Researchers have developed a new method for presenting clinical trial survival data that includes data from all trial participants unlike the standard method, according to a commentary published online January 8 in the Journal of the National Cancer Institute.
Avastin offers patients the chance to live twice as long without their disease advancing. Roche's innovative anti-cancer drug, was approved today in Europe for the first-line treatment of patients with advanced renal cell cancer (RCC) in combination with interferon (IFN), the current standard of care (1). Kidney cancer, known as renal cell carcinoma (RCC) is a disease that kills over 100,000 people per year world-wide (2).
Robotic partial nephrectomy for patients with complex kidney tumors accomplishes tumor resection and renal reconstruction while minimizing warm ischemia times, claims a new study. Researchers at the United States National Cancer Institute (NCI, Bethesda, MD, USA) assessed a total of 14 tumors that were resected by robotic partial nephrectomy from eight patients (mean age 50.3 years) with complex kidney tumor features, which included hilar, completely endophytic, or multiple tumors. The results showed that the robotic partial nephrectomy procedures were performed successfully without complications. Hilar clamping was used with a mean warm ischemia time of 31 minutes; mean blood loss was 230 milliliters. Histopathology confirmed three cases of clear-cell renal cell carcinoma, two of hybrid oncocytic tumor, two chromophobe renal cell carcinomas, and an oncocytoma. Mean index tumor size was 3.6 cm, and all patients had negative surgical margins. At 3-months follow-up, no patients experienced a statistically significant change in serum creatinine or estimated glomerular filtration rate and there was no evidence of tumor recurrence. The study was published ahead of print on October 15, 2007, in the online version of European Urology. A robotic approach can facilitate the technical challenges of laparoscopic partial nephrectomy, potentially allowing select patients to receive a minimally-invasive and nephron-sparing surgery who might otherwise receive open surgery or total nephrectomy, said first author Dr. Craig Rogers, director of robotic kidney surgery at Henry Ford Hospital (Detroit, MI, USA). Sourc: medinews.com
There were over 36,000 new cases of kidney cancer reported in the United States in 2004, the most common type being renal cell carcinoma (RCC). Available treatments for localized RCC frequently lead to cure; however RCC patients with advanced disease have limited treatment options and low survival rates. Data on the economic burden of RCC are limited. Source: Urologic Oncology: Seminars and Original Investigations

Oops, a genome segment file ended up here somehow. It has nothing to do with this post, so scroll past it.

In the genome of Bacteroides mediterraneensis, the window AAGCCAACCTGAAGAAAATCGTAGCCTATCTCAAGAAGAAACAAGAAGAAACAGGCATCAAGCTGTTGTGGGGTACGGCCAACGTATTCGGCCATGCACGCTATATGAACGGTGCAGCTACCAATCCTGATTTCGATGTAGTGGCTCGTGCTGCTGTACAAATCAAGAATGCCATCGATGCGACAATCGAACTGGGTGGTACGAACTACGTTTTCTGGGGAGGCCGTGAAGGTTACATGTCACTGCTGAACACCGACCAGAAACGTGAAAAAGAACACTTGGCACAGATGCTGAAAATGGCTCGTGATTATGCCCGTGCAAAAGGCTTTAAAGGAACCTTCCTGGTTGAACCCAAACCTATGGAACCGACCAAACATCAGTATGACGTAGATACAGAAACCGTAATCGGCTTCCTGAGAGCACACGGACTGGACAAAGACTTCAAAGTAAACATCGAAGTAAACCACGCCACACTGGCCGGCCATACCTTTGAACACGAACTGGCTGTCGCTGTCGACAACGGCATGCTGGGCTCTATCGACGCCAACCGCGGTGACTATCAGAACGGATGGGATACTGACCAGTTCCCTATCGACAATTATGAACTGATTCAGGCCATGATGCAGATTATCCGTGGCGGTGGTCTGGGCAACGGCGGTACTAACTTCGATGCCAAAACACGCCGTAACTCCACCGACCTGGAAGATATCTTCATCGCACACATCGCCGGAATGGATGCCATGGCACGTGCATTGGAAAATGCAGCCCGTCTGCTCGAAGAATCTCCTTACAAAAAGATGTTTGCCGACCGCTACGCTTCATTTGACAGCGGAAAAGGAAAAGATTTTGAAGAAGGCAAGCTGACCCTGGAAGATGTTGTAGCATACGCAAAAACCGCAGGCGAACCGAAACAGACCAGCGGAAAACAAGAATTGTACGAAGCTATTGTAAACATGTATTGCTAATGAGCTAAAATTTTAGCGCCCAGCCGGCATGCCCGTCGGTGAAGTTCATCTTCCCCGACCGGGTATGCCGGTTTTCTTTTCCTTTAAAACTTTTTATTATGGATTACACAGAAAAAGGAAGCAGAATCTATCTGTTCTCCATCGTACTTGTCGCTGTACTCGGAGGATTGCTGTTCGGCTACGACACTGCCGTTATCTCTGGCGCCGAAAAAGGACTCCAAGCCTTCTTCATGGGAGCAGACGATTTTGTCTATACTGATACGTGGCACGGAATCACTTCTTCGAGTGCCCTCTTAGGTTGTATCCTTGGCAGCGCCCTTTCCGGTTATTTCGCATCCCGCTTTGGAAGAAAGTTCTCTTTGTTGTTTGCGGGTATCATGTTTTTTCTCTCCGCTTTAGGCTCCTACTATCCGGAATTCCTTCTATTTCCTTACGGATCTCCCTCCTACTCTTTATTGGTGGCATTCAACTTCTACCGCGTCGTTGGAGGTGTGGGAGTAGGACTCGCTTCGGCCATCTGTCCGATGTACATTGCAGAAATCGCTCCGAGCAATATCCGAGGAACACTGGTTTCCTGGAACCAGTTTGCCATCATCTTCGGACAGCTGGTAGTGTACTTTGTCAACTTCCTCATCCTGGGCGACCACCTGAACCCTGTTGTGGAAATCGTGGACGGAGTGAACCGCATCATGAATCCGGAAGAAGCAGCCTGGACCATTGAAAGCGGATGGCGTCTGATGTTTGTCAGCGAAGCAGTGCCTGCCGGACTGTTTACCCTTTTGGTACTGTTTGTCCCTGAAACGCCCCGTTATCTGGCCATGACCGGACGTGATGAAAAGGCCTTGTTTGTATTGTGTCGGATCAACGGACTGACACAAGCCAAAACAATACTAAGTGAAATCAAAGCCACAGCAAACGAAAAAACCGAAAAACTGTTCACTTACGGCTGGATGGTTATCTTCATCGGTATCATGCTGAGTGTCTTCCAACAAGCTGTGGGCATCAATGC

Wyeth Pharmaceuticals, a division of Wyeth (NYSE: WYE), announced today that it has been recognized for its leading scientific and pharmaceutical achievements at the third annual Scrip Awards ceremony held in London, England on December 4. Wyeth received honors for Best Overall Pipeline, and Best New Drug. The awards are given out by Scrip World Pharmaceutical News, a leading source of global business news in the pharmaceutical and biotechnology industries, in recognition of companies and products that contribute to science and human health.
The first new drug Novartis seeks to market is RAD001, which it is testing against several types of cancer, including endocrine tumors and renal-cell cancer, Epstein told the newspaper.
Nephrectomy is the gold standard, but ablative therapies are gaining acceptance in specific situations of renal cell carcinoma. Source: Urology Times
Freezing tumors may help relieve the extreme pain of cancer that has spread to the bone, which is often untouched by narcotics or radiation, U.S. researchers said on Tuesday. This freezing process, called cryoablation, is often used to destroy kidney, prostate and other tumors, but researchers at the Mayo Clinic in Rochester, Minnesota, found it eased cancer pain in 80 percent of patients in a small study, and the effect lasted for up to six months.